ETAN to Secretary of State Clinton: Commit the U.S. to work
for justice for U.S.-backed crimes in Timor-Leste
Contact: John M. Miller, +1-917-690-4391, firstname.lastname@example.org
September 5, 2012 - On the eve of her visit to Timor-Leste, the East Timor and
Indonesia Action Network (ETAN) urged Secretary of State Hillary
Rodham Clinton to commit the United States to support justice and
accountability for U.S.-backed crimes committed during Indonesia's 24-year
occupation of Timor-Leste.
U.S. engagement with Timor-Leste, but there is unfinished business between
our two nations. Secretary Clinton' should acknowledge and begin to make
amends for U.S. leading role in aiding and abetting Indonesia's brutal
takeover of Timor," Miller added. "At a minimum she should officially
receive the report of Timor-Leste's Truth,
Reception and Reconciliation Commission's (CAVR) and set a timetable for
a detailed U.S. response."
The CAVR called on countries like the United States that actively supported
Indonesia's illegal occupation to take specific actions.
ETAN urged the Obama administration to respond to the
recommendations of the CAVR, including its calls for an international
tribunal, reparations from countries that supported the occupation, and
restrictions on foreign assistance to the Indonesian military until it shows
that it is a rights-respecting institution.
We urge Secretary Clinton to acknowledge and respond to the recommendation
of Timor-Leste's truth commission. Those recommendations call for responses
from countries like the United States that actively supported Indonesia's
In a recent letter, the Timorese organization La’o Hamutuk
appealed to Secretary Clinton for help in “break[ing] the chain of
impunity that still prevails in Timor-Leste. Impunity exists because the
international community has forgotten its responsibility to establish an
International Tribunal to prosecute the actors involved in crimes against
humanity during the Indonesian occupation. Many of these actors are still
free and occupy powerful political positions in Jakarta.… [I]mpunity in
Timor-Leste provides opportunity and chance for Indonesian police and
military to continue their crimes and violate the rights” in
"The U.S. supported the Timor's
independence referendum in 1999, and since September 1999 Washington has
provided significant assistance to Timor-Leste, but such aid does not begin
to compensate the East Timorese people for the suffering wrought by the U.S.
support for the occupation,” said Miller.
On December 7, 1975, Indonesia launched its full-scale invasion of East
Timor only hours after U.S. President Gerald Ford and Secretary of State
Henry Kissinger gave the green light to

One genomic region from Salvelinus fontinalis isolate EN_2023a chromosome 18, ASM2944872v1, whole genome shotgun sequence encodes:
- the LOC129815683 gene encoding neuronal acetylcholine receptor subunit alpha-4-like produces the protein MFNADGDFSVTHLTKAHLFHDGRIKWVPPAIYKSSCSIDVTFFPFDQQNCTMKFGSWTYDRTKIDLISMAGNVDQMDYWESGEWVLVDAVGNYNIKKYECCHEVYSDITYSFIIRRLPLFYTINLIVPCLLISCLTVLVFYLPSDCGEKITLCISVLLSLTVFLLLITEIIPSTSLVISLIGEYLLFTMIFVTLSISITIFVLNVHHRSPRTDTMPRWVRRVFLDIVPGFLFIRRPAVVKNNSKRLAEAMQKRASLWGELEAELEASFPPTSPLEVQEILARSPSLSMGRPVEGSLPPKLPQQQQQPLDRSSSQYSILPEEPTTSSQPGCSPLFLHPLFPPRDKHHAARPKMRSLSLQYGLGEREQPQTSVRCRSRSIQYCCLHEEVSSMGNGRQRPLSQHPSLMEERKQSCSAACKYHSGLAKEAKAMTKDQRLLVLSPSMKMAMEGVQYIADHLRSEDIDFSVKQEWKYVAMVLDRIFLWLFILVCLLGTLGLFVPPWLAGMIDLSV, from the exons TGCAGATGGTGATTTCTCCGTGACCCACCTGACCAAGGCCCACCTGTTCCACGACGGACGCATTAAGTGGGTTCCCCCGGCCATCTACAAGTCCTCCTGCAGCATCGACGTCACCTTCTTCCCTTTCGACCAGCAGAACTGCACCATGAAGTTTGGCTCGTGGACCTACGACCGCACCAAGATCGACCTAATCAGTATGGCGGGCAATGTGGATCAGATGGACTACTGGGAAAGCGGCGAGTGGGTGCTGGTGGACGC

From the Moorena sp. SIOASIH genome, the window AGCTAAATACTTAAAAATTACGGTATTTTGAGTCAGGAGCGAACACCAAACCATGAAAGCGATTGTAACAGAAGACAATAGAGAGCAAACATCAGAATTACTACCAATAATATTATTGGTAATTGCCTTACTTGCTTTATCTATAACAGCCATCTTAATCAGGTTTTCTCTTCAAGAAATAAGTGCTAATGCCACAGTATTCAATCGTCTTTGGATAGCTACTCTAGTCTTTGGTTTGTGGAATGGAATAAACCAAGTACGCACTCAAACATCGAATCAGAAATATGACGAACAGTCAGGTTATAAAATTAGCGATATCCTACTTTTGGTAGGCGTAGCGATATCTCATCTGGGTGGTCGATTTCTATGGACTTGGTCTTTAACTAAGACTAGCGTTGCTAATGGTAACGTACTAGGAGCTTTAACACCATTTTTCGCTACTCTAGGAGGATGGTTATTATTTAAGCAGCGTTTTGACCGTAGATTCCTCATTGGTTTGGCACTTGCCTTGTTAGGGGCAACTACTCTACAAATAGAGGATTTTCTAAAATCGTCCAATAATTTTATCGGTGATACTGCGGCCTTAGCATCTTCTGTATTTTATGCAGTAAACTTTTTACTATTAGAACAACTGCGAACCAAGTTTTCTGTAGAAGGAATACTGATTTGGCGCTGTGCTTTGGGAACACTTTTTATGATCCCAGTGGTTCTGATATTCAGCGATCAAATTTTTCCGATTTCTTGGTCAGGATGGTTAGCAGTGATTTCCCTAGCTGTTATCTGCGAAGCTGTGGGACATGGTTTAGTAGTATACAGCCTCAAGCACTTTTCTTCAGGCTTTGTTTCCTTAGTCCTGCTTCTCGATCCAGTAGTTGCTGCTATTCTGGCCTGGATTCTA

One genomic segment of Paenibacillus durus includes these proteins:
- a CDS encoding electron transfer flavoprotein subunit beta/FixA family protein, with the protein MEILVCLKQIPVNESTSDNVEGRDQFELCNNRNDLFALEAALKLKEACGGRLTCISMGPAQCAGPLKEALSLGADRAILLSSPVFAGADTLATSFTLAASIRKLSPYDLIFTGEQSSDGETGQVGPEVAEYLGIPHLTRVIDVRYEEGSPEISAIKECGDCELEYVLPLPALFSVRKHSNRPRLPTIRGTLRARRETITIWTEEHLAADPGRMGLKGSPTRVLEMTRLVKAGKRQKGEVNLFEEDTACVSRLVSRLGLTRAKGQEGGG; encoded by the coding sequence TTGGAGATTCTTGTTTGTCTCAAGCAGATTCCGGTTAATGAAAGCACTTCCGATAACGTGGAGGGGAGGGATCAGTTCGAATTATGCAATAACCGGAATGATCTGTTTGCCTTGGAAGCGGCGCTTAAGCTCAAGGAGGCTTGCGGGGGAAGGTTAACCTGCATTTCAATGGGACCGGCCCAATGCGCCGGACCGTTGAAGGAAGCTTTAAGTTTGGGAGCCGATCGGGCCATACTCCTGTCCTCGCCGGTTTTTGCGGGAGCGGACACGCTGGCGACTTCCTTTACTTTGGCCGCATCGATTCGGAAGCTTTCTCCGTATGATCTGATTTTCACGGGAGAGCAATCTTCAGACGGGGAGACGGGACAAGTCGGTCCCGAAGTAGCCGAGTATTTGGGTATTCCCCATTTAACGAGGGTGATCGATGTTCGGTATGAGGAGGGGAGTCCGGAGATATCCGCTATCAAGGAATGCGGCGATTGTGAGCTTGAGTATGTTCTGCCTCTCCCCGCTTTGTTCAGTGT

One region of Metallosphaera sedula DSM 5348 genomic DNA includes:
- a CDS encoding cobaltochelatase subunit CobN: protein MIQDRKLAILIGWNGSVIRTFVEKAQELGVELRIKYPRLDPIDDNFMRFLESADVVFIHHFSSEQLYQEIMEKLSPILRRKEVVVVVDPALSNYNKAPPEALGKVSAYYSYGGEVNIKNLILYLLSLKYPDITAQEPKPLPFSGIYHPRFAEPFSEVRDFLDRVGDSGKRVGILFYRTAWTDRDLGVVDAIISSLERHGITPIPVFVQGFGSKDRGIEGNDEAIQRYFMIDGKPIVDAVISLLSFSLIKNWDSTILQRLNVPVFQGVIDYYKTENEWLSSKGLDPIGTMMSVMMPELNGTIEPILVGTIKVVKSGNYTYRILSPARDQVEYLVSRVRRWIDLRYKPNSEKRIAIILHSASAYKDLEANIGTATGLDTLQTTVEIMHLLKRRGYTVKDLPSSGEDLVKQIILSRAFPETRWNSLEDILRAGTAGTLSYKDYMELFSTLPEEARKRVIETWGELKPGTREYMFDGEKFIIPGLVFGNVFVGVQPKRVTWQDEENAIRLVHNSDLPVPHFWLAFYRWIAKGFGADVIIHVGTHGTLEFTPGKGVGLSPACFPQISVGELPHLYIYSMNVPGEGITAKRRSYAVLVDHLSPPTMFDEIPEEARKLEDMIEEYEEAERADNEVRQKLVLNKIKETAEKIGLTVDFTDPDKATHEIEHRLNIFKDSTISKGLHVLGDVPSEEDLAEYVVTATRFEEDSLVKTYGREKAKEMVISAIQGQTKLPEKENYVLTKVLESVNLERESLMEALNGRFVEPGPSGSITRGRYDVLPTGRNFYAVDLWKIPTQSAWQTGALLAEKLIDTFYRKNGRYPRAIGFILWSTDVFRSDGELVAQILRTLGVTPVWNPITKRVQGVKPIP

the Indonesian dictator Suharto. The U.S. was the most important
supporter of Indonesia’s illegal attack and occupation. The U.S. supplied
90 percent of
the weapons used during the invasion. From President Ford to President
Clinton, successive U.S. administrations consistently backed Indonesia's
occupation, providing Jakarta diplomatic cover and billions of dollars in
weaponry, military training, and economic assistance.
The CAVR estimated that as many as 184,000 people died as a result, nearly
one-third of the pre-invasion population. Yet, no senior officials of any
country have been held accountable for the horrific human right violations
and war crimes that took place.
The CAVR's comprehensive 2,500-page report
recommended establishment of an international criminal tribunal should other
efforts fail. The CAVR urged "states that had military cooperation
programmes with the Indonesian Government... [to] apologise to the people of
Timor-Leste for failing to adequately uphold internationally agreed
fundamental rights," (1.6) and for Permanent Members of the Security
Council, particularly the U.S. ... who gave military backing to the
Indonesian Government between 1974 and 1999 [to] assist the Government of
Timor-Leste in the provision of reparations to victims of human rights
violations suffered during the Indonesian occupation.” (1.7) The CAVR urged
that "all States regulate military sales and cooperation with Indonesia more
effectively and make such support totally conditional on progress towards
full democratisation, the subordination of the military to the rule of law
and civilian government, and strict adherence with international human
rights, including respect for the right of self-determination." (1.10) Under
the Obama administration, military assistance to Indonesia has rapidly
Secretary Clinton is the first U.S. Secretary of State and the highest
ranking U.S. official to visit the country since independence.
ETAN was formed in reaction to
the 1991 Santa Cruz massacre, when hundreds of peaceful demonstrators were
gunned down by Indonesian troops using U.S.-supplied weapons. The
20-year-old U.S.-based organization advocates for democracy, justice and
human rights for Timor-Leste and Indonesia. For more information see ETAN's
web site: http://www.etan.org.